Rick Perry talks a lot about his faith but while he has a right to believe whatever he wants, go to whatever church he wants, he does not have the right to use his power to enforce his faith on anyone. I don't recognize what he says as having much do to with what Jesus said of how He spent His days on earth. Jesus was a healer, so he would approve of people being able to go to a doctor based on need and not bank account balance. Jesus came into the world to be among the poor to give them hope. He wouldn't be slamming them as if it is their fault. He was also homeless, but I guess Perry missed that part of the New Testament or he would have notice Jesus depended on the kindness of strangers for food and shelter.

Jesus wouldn't approve of the death penalty either. Sorry but He was not only a victim of it, He stopped it from happening to a woman being chased through the streets because she committed adultery.
John 8:7 New International Version (NIV)
7 When they kept on questioning him, he straightened up and said to them, “Let any one of you who is without sin be the first to throw a stone at her.”

Perry has the right to believe whatever he wants but he does not have the right to enforce what he believes on others especially when what he believes isn't what many others believe.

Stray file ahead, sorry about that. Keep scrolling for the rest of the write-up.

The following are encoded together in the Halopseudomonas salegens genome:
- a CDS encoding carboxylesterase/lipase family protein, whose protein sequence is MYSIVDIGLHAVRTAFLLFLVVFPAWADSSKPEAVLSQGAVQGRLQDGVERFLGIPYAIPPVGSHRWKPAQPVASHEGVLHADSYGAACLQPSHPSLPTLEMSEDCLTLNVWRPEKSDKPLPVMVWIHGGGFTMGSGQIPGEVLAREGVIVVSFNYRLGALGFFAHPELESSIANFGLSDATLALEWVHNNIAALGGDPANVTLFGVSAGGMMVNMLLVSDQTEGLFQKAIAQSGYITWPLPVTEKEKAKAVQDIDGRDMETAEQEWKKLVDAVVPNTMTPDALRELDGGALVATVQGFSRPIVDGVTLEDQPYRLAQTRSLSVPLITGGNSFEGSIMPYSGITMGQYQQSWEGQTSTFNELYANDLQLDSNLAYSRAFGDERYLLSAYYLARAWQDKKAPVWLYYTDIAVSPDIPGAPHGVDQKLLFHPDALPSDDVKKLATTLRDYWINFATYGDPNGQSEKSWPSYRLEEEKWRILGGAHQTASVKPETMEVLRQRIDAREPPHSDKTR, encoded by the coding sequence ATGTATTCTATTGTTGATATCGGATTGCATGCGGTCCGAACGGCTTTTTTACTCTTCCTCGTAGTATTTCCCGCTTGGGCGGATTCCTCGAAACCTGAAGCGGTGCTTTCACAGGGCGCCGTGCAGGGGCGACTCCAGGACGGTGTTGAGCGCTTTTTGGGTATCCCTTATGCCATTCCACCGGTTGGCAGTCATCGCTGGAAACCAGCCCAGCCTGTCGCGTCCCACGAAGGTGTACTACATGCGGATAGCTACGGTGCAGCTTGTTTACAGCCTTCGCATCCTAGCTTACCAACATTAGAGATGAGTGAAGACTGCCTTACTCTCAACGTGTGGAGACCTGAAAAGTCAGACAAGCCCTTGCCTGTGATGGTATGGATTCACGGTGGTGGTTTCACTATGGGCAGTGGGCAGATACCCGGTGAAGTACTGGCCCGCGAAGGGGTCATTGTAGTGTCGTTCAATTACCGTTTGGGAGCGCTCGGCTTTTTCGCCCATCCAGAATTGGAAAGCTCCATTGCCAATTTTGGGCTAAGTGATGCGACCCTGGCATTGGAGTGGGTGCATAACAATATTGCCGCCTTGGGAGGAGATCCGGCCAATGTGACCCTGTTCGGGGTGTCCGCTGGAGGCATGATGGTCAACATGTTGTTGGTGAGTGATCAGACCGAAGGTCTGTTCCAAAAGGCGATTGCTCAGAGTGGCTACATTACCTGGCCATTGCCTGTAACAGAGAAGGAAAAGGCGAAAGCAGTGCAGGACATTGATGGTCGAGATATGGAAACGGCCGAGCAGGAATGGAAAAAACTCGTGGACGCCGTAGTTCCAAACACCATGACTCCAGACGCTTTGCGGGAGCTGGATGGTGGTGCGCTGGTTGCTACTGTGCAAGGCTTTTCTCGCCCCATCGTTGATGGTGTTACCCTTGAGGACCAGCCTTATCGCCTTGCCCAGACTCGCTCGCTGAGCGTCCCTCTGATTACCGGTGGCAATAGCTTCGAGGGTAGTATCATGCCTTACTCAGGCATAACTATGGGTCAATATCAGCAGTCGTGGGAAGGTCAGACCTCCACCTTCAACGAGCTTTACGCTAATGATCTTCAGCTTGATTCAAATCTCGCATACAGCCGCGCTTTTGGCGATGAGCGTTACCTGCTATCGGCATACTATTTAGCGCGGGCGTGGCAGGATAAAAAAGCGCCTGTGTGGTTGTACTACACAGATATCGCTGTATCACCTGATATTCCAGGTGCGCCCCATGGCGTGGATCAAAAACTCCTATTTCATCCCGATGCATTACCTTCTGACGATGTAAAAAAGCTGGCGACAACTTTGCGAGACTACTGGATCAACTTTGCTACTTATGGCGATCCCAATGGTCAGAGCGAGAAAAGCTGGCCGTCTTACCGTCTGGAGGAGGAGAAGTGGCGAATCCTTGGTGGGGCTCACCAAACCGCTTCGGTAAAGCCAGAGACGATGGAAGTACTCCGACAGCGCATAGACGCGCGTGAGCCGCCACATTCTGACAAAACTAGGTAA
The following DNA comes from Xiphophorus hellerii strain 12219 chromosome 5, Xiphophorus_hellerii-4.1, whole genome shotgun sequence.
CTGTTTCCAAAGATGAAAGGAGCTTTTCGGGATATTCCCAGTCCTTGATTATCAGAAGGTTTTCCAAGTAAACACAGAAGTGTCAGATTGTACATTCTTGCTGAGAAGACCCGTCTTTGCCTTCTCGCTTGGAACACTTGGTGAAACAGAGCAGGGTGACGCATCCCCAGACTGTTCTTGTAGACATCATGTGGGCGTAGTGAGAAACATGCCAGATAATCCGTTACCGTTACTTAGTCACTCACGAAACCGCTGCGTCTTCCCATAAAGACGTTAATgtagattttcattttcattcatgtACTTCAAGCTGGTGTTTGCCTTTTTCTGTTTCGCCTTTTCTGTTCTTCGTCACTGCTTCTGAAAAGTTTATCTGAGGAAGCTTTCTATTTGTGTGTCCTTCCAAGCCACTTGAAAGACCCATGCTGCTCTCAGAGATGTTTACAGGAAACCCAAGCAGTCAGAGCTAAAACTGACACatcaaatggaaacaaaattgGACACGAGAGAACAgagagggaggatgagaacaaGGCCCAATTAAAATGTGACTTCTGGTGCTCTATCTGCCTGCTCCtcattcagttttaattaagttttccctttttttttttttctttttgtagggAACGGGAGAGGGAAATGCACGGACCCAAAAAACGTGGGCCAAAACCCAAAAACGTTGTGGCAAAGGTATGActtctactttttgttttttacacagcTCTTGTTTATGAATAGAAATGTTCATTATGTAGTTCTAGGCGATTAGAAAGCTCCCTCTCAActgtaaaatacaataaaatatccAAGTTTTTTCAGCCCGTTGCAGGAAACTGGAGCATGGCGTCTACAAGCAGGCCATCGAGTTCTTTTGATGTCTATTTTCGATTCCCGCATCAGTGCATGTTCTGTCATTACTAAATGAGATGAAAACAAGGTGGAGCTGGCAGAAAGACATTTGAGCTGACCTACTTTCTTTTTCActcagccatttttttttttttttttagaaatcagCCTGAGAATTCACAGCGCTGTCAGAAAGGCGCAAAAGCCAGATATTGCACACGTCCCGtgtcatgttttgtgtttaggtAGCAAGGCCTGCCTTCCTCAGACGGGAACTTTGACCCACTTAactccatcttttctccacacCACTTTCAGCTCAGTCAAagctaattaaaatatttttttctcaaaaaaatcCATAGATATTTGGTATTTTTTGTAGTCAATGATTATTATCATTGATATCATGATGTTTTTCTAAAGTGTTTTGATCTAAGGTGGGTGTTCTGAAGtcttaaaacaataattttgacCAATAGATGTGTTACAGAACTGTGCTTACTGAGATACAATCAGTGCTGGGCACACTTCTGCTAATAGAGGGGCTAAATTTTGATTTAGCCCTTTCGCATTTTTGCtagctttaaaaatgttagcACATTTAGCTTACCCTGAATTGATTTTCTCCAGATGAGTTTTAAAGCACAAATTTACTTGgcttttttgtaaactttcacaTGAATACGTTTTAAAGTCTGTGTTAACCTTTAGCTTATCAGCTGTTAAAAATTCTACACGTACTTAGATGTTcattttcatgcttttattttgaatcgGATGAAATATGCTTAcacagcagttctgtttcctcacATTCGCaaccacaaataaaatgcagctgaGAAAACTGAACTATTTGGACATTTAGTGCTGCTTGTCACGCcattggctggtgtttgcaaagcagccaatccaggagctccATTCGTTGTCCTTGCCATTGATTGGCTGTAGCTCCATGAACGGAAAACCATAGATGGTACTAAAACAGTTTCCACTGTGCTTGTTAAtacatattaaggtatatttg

Matthew 6:24 New International Version (NIV)
24 “No one can serve two masters. Either you will hate the one and love the other, or you will be devoted to the one and despise the other. You cannot serve both God and money.

As with everything else Perry talks about, the truth proves what reality in Texas is and under him, the veterans and their families, since many are on public assistance and food stamps and on government payroll, he forgets what supporting them really means.

Thursday, September 19, 2013

EX-VA employee admits to $1.3 million ripoff

Former Veterans Affairs Employee Admits Fraud, $1.3 Million in Kickbacks
Wall Street Journal
By Michael Calia
September 18, 2013

A former employee of the U.S. Department of Veterans Affairs on Wednesday admitted to engaging in a scheme to defraud the department as well as accepting nearly $1.3 million in kickbacks for contracts awarded to companies with which he had relationships, the Justice Department said.